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20.03.2005 General News

Put Ceiling On Number Of Ministers

By Graphic
Put Ceiling On Number Of Ministers

PANELISTS at a symposium on the appointment and vetting of Ministers of State have advocated a ceiling to be put on the appointment of Ministers of State to cut down on the cost of running government business and also get more competent persons on board.

They, therefore, called for the review of Article 78 (2) of the 1992 Constitution that allowed the President to nominate unlimited number of Ministers of State.

Article 78 (2) of the Constitution provides that “the President shall appoint such number of Ministers of State as may be necessary for the efficient running of the state.”

Dr Ebow Bondzi-Sampson, a former Senior Lecturer of the Ghana School of Law, and Mr Haruna Iddrisu, Member of Parliament for Tamale South, both lawyers, were among participants who made the call at the symposium organised by the Ghana Centre for Democratic Development (CDD-Ghana) in Accra on Thursday.

The participants, made up of the academia, civil society groups, non-governmental organisations and the media, also considered the constitutional and other challenges of the appointment and vetting of the Ministers of State.

Dr Bondzi-Sampson noted that the current number of Ministers of State, which stood at 88, was too much.

According to him, apart from regional ministers and their deputies, one each at most, “there should be a ceiling on non-Cabinet ministers and deputies.”

He proposed 20 regional ministers and their deputies, comprising a regional minister and a deputy in all the 10 regions, and 30 non-Cabinet ministers and deputies.

The legal practitioner stressed the need for the ceiling on the appointment of the Ministers of State, saying “it is dangerous to have a limitless organisation since it is open to abuse.”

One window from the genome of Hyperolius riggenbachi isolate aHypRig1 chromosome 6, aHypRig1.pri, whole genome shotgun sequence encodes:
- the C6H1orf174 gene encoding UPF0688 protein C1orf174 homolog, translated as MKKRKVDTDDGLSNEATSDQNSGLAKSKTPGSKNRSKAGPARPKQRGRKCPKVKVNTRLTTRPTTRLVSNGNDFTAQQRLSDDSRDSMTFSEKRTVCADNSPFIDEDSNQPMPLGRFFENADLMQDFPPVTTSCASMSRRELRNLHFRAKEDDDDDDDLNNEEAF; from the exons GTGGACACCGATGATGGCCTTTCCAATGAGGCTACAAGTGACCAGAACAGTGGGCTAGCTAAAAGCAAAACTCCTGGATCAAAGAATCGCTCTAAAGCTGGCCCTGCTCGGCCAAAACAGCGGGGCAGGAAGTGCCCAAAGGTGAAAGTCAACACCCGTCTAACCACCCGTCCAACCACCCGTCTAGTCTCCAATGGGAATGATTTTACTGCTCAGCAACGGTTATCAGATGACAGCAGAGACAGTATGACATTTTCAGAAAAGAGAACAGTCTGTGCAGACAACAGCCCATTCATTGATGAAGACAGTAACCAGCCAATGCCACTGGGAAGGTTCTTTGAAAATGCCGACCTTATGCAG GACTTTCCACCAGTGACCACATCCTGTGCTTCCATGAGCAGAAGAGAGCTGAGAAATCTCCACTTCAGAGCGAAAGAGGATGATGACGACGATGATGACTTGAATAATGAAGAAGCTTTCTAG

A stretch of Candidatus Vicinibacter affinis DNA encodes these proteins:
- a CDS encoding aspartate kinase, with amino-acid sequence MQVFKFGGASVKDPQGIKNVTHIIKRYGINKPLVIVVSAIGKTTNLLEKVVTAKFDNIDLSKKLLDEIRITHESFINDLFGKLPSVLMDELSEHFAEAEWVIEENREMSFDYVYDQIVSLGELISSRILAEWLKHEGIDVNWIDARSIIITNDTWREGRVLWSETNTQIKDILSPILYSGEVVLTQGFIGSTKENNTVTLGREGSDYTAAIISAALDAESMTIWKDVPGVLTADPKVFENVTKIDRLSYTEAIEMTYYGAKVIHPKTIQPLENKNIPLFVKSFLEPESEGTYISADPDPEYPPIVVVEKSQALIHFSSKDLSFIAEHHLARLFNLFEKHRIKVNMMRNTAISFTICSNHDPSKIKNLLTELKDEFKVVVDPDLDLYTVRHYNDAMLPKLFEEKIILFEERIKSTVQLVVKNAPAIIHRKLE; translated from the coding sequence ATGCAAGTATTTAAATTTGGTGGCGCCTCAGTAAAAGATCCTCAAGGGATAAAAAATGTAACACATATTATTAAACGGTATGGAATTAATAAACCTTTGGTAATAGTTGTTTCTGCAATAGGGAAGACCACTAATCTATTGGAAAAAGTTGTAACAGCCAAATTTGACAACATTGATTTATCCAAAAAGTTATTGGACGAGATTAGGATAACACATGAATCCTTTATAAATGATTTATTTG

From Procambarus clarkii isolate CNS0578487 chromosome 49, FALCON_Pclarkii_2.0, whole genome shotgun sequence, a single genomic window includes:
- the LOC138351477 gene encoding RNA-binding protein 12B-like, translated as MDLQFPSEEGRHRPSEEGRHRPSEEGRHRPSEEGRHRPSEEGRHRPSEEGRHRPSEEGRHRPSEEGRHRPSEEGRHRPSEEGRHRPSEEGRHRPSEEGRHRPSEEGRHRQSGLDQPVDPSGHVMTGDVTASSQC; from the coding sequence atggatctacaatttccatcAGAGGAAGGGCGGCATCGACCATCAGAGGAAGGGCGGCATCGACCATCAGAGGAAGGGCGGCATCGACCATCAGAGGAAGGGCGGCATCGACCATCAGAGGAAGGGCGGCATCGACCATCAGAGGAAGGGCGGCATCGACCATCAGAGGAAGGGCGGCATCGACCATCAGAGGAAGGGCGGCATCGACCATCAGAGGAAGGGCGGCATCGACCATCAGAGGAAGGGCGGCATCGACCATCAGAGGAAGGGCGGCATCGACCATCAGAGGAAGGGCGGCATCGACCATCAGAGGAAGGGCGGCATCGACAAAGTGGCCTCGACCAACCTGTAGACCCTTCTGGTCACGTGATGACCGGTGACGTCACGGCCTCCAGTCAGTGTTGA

He added that it was “dangerous” to leave things to the judgement of officers, and noted that a President who was interested in patronage could pack the Executive with too many ministers.

He insisted that if there was a ceiling, any President who exceeded the limit could be subjected to criticism.

For his part, Mr Iddrisu argued that the size of the government affected public purse, saying “it is a cost to the state.”

“The smaller the size, the lesser the amount of money spent on their facilities and privileges,” he said.

The MP for Tamale South noted that President Kufuor, while in opposition, pledged to reduce the size of government, but the President had subsequently described his criticisms of the previous government as misplaced.

According to him, the need to downsize government to make some savings for the state was still necessary.

Mr Iddrisu, therefore, suggested that 65 ministers of state, including their deputies, should be the ceiling for all succeeding regimes in the country.

He said that if a limit was put on the number of Ministers of State, it would tie the hands of the President from packing the Executive with Ministers of State.

Touching on the qualification of Ministers of State, Mr Iddrisu said that there was no provision in the Constitution as to what the qualifications of a Minister of State should be other than he or she being a Member of Parliament or being qualified to be an MP.

The Executive Director of the Ghana Centre for Democratic Development (CDD-Ghana), Prof Emmanuel Gyimah-Boadi, has stated that most of the internal procedures and conventions used in the vetting of ministers of state are flawed, as they do not allow for detailed background checks of nominees.

He said that the time between the announcement of the President's nominations and the beginning of the public hearings was “too little to allow for anything but casual investigation.”

Also, he said, the numerous petitions filed by the public against the nominees raised questions about the quality of the background checks conducted on the nominees by the relevant state agencies.

Prof. Gyimah-Boadi stressed that some of the rules, especially “the nominees for ministerial positions sitting and participating in interrogation and approval of their colleagues “are unhelpful to the process and overall exercise of the parliamentary oversight function.”

The Dean of the Faculty of Law of the University of Ghana, Prof. Nii Ashie Kotey, who chaired the function, said that though some people felt that the appointment and vetting process was comical, fiscal and adventurous, it had contributed to the deepening of the country's democratic process.

According to him, there had been an improvement over the previous ones.

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